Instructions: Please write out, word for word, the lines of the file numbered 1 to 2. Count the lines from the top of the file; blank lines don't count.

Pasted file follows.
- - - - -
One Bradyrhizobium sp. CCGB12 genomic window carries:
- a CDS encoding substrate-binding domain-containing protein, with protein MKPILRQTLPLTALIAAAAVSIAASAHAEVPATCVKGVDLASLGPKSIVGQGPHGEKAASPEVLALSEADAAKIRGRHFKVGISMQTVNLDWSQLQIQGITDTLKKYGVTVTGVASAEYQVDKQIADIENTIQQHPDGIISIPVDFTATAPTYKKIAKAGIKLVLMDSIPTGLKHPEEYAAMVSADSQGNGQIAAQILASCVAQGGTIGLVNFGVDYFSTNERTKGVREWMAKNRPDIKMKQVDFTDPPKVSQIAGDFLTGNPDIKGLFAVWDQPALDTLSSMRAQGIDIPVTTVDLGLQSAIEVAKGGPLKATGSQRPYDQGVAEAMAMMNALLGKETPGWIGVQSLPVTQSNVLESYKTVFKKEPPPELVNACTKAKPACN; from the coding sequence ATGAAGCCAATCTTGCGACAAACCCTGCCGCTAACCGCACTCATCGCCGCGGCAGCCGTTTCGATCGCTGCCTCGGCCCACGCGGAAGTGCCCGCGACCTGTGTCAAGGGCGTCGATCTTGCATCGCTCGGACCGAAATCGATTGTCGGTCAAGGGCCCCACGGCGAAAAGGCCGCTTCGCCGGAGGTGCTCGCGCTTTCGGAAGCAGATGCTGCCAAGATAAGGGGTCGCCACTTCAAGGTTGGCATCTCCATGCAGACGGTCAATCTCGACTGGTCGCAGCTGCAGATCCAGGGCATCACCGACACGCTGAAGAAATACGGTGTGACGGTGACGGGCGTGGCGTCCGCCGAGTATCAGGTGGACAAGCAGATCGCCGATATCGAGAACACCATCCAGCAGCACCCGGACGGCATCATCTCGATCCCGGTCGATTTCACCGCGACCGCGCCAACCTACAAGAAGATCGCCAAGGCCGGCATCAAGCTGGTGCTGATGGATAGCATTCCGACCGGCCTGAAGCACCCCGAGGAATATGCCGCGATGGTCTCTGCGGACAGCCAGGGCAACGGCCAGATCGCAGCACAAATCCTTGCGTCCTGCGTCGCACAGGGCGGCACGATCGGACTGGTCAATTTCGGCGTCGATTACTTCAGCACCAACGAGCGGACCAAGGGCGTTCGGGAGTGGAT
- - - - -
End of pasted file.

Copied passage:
One Bradyrhizobium sp. CCGB12 genomic window carries:
- a CDS encoding substrate-binding domain-containing protein, with protein MKPILRQTLPLTALIAAAAVSIAASAHAEVPATCVKGVDLASLGPKSIVGQGPHGEKAASPEVLALSEADAAKIRGRHFKVGISMQTVNLDWSQLQIQGITDTLKKYGVTVTGVASAEYQVDKQIADIENTIQQHPDGIISIPVDFTATAPTYKKIAKAGIKLVLMDSIPTGLKHPEEYAAMVSADSQGNGQIAAQILASCVAQGGTIGLVNFGVDYFSTNERTKGVREWMAKNRPDIKMKQVDFTDPPKVSQIAGDFLTGNPDIKGLFAVWDQPALDTLSSMRAQGIDIPVTTVDLGLQSAIEVAKGGPLKATGSQRPYDQGVAEAMAMMNALLGKETPGWIGVQSLPVTQSNVLESYKTVFKKEPPPELVNACTKAKPACN; from the coding sequence ATGAAGCCAATCTTGCGACAAACCCTGCCGCTAACCGCACTCATCGCCGCGGCAGCCGTTTCGATCGCTGCCTCGGCCCACGCGGAAGTGCCCGCGACCTGTGTCAAGGGCGTCGATCTTGCATCGCTCGGACCGAAATCGATTGTCGGTCAAGGGCCCCACGGCGAAAAGGCCGCTTCGCCGGAGGTGCTCGCGCTTTCGGAAGCAGATGCTGCCAAGATAAGGGGTCGCCACTTCAAGGTTGGCATCTCCATGCAGACGGTCAATCTCGACTGGTCGCAGCTGCAGATCCAGGGCATCACCGACACGCTGAAGAAATACGGTGTGACGGTGACGGGCGTGGCGTCCGCCGAGTATCAGGTGGACAAGCAGATCGCCGATATCGAGAACACCATCCAGCAGCACCCGGACGGCATCATCTCGATCCCGGTCGATTTCACCGCGACCGCGCCAACCTACAAGAAGATCGCCAAGGCCGGCATCAAGCTGGTGCTGATGGATAGCATTCCGACCGGCCTGAAGCACCCCGAGGAATATGCCGCGATGGTCTCTGCGGACAGCCAGGGCAACGGCCAGATCGCAGCACAAATCCTTGCGTCCTGCGTCGCACAGGGCGGCACGATCGGACTGGTCAATTTCGGCGTCGATTACTTCAGCACCAACGAGCGGACCAAGGGCGTTCGGGAGTGGAT